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MODERN QUARRY REFUSE AND THE PALEOLITHIC
BY W. H. HOLMES.
ONE of the most important industries engaged in by the American aborigines in pre-Columbian and largely also in post-Columbian times was the search for and acquirement of the raw material for making implements and utensils of stone. Quarying and mining were carried on in many placss upon a vast scale, and in one case at least the work has been prosecuted without interruption down to the present time. The operations were, in most cases, carried on in remote or out of the way places, so that the sites remained for a long time undiscovered, and the industry and its accompanying arts have to a great extent escaped the attention of archæologists. This work is now undergoing thorough investigation, and will henceforth take its place among the most important achievements of the native races, a work claiming precedence over nearly all others, lying as it does at the very threshold of art and constituting the foundations upon which the superstructure of human culture is built. Within the limits of the United States flint, chert, novaculite, quartz, quartzite, slate, argillite, jasper, pipestone, steatite, mica, and copper were most extensively sought.
The work in the quarries producing flakable varieties of stone was confined almost exclusively to obtaining and testing the raw material and to roughing out the tools and utensils to be made. The quarrying was accomplished mainly by the aid of stone, wood, and bone utensils, aided in some cases, perhaps, by fire. With these simple means the solid beds of rock were penetrated to depths often reaching twenty-five feet, and extensive areas were worked over, changing the appearance of valleys and remodeling hills and mountains. The extent of this work is in several cases so vast as to fill the beholder with astonishment. In one place in Arkansas it is estimated that upwards of 100,000 cubic yards of stone have been removed and worked over. The most notable features of these remarkable quarry sites are the innumerable pits and trenches and the heaps and ridges of excavated debris and refuse of manufacture surrounding them.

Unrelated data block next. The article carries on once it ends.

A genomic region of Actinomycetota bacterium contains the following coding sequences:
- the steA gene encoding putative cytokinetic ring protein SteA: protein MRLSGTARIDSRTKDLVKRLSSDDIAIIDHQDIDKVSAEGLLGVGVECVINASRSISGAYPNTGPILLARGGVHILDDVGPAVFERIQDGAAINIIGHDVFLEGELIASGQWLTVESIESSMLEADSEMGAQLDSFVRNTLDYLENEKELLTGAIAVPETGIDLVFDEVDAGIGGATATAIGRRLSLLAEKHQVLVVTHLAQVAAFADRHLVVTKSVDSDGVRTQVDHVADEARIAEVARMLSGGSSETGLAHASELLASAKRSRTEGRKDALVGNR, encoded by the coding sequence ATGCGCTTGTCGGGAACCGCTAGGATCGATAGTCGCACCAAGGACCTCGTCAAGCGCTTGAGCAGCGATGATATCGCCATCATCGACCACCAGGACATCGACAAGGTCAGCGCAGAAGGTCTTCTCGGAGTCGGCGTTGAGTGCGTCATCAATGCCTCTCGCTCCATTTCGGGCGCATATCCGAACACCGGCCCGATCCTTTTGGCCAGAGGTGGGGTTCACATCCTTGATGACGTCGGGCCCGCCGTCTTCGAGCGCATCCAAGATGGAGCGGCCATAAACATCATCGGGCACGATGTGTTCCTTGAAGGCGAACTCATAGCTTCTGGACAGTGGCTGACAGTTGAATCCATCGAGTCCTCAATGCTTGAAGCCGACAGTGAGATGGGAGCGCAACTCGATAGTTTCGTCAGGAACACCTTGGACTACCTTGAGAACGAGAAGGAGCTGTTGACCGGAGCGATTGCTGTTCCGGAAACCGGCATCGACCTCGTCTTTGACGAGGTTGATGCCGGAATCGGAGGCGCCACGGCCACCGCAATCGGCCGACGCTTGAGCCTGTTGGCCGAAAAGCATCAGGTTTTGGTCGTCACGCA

Many of the excavations have a new look, as if deserted but recently, whilst others are almost wholly obliterated as if by age. It is essential to observe, however, that where pits are sunk in solid rock and upon convex surfaces they fill very slowly, and that those in friable materials and upon slopes or concave surfaces fill rapidly. The oldest appearing may, therefore, be the youngest.
Several great quarries from which the flaked stone implements of the aborigines were derived have been examined. One of the most important is situated in the District of Columbia, two are in Ohio, two occur in Arkansas, one is in Pennsylvania, and another in the Indian Territory. These quarries cover areas varying from a few acres to several square miles in extent. They are pitted and trenched to various depths, and are thickly strewn with the debris of manufacture, including countless numbers of partially worked or incipient implements rejected on account of defects of texture and fracture resulting in eccentricities of shape. These rejects are extremely uniform in type in these quarries as well as elsewhere throughout the country, varying little save with variations in the nature and conditions of the raw material, the general result aimed at being always the same. It is therefore inadvisable in this brief sketch to describe the quarries separately or in great detail, as other more important matters must receive attention.